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    BACKGROUND: We evaluated data from all patients in the Netherlands who underwent endovascular treatment for acute ischemic stroke in the past 3.5 years, to identify nationwide trends in time to treatment and procedural success, and assess their effect on clinical outcomes. METHODS: We included patients with proximal occlusions of the anterior circulation from the second and first cohorts of the MR CLEAN (Multicenter Randomized Clinical trial of Endovascular Treatment for Acute Ischemic Stroke in the Netherlands) Registry (March 2014 to June 2016; June 2016 to November 2017, respectively). We compared workflow times and rates of successful reperfusion (defined as an extended thrombolysis in cerebral infarction score of 2B-3) between cohorts and chronological quartiles (all included patients stratified in chronological quartiles of intervention dates to create equally sized groups over the study period). Multivariable ordinal logistic regression was used to assess differences in the primary outcome (ordinal modified Rankin Scale at 90 days). RESULTS: Baseline characteristics were similar between cohorts (second cohort n=1692, first cohort n=1488) except for higher age, poorer collaterals, and less signs of early ischemia on computed tomography in the second cohort. Time from stroke onset to groin puncture and reperfusion were shorter in the second cohort (median 185 versus 210 minutes; P<0.001 and 236 versus 270 minutes; P<0.001, respectively). Successful reperfusion was achieved more often in the second than in the first cohort (72% versus 66%; P<0.001). Functional outcome significantly improved (adjusted common odds ratio 1.23 [95% CI, 1.07-1.40]). This effect was attenuated by adjustment for time from onset to reperfusion (adjusted common odds ratio, 1.12 [95% CI, 0.98-1.28]) and successful reperfusion (adjusted common odds ratio, 1.13 [95% CI, 0.99-1.30]). Outcomes were consistent in the analysis per chronological quartile. CONCLUSIONS: Clinical outcomes after endovascular treatment for acute ischemic stroke in routine clinical practice have improved over the past years, likely resulting from improved workflow times and higher successful reperfusion rates

    Development of a latent heat thermal energy storage unit for the exhaust of a recuperated solar-dish Brayton cycle

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    The paper was presented and published in the proceedings of the 15th International Conference on Heat Transfer, Fluid Mechanics and Thermodynamics (HEFAT2021), Online, 26 – 28 July 2021.Solar air Brayton cycles can provide heat and power to small communities with no access to the national grid. However, the temporal mismatch between the energy supply and demand can limit the amount of solar energy successfully transferred to the user. To increase this solar utilization factor, a high-temperature latent heat thermal energy storage unit for temperatures of up to 750 K, dedicated to a solar air Brayton cycle, is designed and tested under realistic operating conditions. The storage unit is charged employing the cycle exhaust and discharged after sunset to serve domestic heating applications. In agreement with the identified operating conditions, four storage material candidates are shortlisted and characterized. Thus, the so-called solar salt was selected as the most suitable material by means of 3D numerical analysis to meet a series of performance, durability, cost, and compactness requirements. The proposed latent heat thermal energy storage device was tested with 151 kg of solar salt and allowed for the storage of up to 17.5 kWh in a 10 h charging time. Overall, the numerical and experimental results reported in this work demonstrate the feasibility of the proposed device as a cost-effective and durable thermal storage solution in small-scale solar air Brayton cycles.Innovate UK for the project “Solar-Turbo CHP, Semi-Renewable, Grid Independent Micro Combined Heat and Power System” (Ref: 105920) as well as funding from the Technology Innovation Agency (TIA) of South Africa.https://www.elsevier.com/locate/apthermenghj2023Mechanical and Aeronautical Engineerin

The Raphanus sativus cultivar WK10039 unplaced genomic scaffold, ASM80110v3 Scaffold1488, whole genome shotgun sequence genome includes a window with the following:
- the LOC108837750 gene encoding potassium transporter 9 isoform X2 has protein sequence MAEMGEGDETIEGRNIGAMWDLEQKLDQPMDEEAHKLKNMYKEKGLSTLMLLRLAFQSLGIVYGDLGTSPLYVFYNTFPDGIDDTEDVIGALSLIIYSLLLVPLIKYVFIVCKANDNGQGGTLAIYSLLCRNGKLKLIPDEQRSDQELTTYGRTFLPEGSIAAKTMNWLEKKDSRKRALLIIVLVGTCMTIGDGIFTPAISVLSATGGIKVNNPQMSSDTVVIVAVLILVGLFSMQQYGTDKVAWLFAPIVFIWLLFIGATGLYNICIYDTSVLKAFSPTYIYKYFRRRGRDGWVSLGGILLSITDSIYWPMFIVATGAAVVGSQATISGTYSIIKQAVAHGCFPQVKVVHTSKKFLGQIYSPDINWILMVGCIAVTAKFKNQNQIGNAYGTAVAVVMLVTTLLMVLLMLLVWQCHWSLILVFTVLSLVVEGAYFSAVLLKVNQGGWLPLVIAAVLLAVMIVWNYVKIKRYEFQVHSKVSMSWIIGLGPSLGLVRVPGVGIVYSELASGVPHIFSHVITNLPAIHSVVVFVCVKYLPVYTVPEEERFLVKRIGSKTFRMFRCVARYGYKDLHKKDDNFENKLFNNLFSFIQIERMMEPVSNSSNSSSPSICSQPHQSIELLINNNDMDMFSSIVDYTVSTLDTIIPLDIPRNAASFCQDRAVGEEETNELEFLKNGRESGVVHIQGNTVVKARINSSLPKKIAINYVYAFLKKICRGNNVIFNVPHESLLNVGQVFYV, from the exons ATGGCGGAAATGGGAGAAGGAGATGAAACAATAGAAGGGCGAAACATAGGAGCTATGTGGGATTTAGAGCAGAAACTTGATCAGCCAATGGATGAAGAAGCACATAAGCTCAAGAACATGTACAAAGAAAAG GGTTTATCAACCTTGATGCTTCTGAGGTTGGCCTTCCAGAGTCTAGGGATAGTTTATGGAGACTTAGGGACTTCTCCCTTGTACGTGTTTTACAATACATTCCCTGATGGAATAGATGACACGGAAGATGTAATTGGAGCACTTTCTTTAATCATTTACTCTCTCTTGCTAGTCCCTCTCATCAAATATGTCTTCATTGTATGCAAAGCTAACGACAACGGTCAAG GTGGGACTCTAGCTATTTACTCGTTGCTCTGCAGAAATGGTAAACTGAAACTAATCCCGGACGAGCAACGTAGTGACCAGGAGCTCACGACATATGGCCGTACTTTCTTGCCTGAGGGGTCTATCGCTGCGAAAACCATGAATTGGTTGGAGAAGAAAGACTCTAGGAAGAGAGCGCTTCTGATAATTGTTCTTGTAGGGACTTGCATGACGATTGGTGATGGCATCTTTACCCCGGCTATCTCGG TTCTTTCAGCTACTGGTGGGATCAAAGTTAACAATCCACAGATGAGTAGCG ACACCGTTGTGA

Safety and efficacy of aspirin, unfractionated heparin, both, or neither during endovascular stroke treatment (MR CLEAN-MED): an open-label, multicentre, randomised controlled trial

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    Background Aspirin and unfractionated heparin are often used during endovascular stroke treatment to improve reperfusion and outcomes. However, the effects and risks of anti-thrombotics for this indication are unknown. We therefore aimed to assess the safety and efficacy of intravenous aspirin, unfractionated heparin, both, or neither started during endovascular treatment in patients with ischaemic stroke.Methods We did an open-label, multicentre, randomised controlled trial with a 2 x 3 factorial design in 15 centres in the Netherlands. We enrolled adult patients (ie, >= 18 years) with ischaemic stroke due to an intracranial large-vessel occlusion in the anterior circulation in whom endovascular treatment could be initiated within 6 h of symptom onset. Eligible patients had a score of 2 or more on the National Institutes of Health Stroke Scale, and a CT or MRI ruling out intracranial haemorrhage. Randomisation was done using a web-based procedure with permuted blocks and stratified by centre. Patients were randomly assigned (1:1) to receive either periprocedural intravenous aspirin (300 mg bolus) or no aspirin, and randomly assigned (1:1:1) to receive moderate-dose unfractionated heparin (5000 IU bolus followed by 1250 IU/h for 6 h), low-dose unfractionated heparin (5000 IU bolus followed by 500 IU/h for 6 h), or no unfractionated heparin. The primary outcome was the score on the modified Rankin Scale at 90 days. Symptomatic intracranial haemorrhage was the main safety outcome. Analyses were based on intention to treat, and treatment effects were expressed as odds ratios (ORs) or common ORs, with adjustment for baseline prognostic factors. This trial is registered with the International Standard Randomised Controlled Trial Number, ISRCTN76741621.Findings Between Jan 22, 2018, and Jan 27, 2021, we randomly assigned 663 patients; of whom, 628 (95%) provided deferred consent or died before consent could be asked and were included in the modified intention-to-treat population. On Feb 4, 2021, after unblinding and analysis of the data, the trial steering committee permanently stopped patient recruitment and the trial was stopped for safety concerns. The risk of symptomatic intracranial haemorrhage was higher in patients allocated to receive aspirin than in those not receiving aspirin (43 [14%] of 310 vs 23 [7%] of 318; adjusted OR 1.95 [95% CI 1.13-3.35]) as well as in patients allocated to receive unfractionated heparin than in those not receiving unfractionated heparin (44 [13%] of 332 vs 22 [7%] of 296; 1.98 [1.14-3.46]). Both aspirin (adjusted common OR 0.91 [95% CI 0.69-1.21]) and unfractionated heparin (0.81 [0.61-1.08]) led to a non-significant shift towards worse modified Rankin Scale scores.Interpretation Periprocedural intravenous aspirin and unfractionated heparin during endovascular stroke treatment are both associated with an increased risk of symptomatic intracranial haemorrhage without evidence for a beneficial effect on functional outcome. Copyright (C) 2022 Published by Elsevier Ltd. All rights reserved.Paroxysmal Cerebral Disorder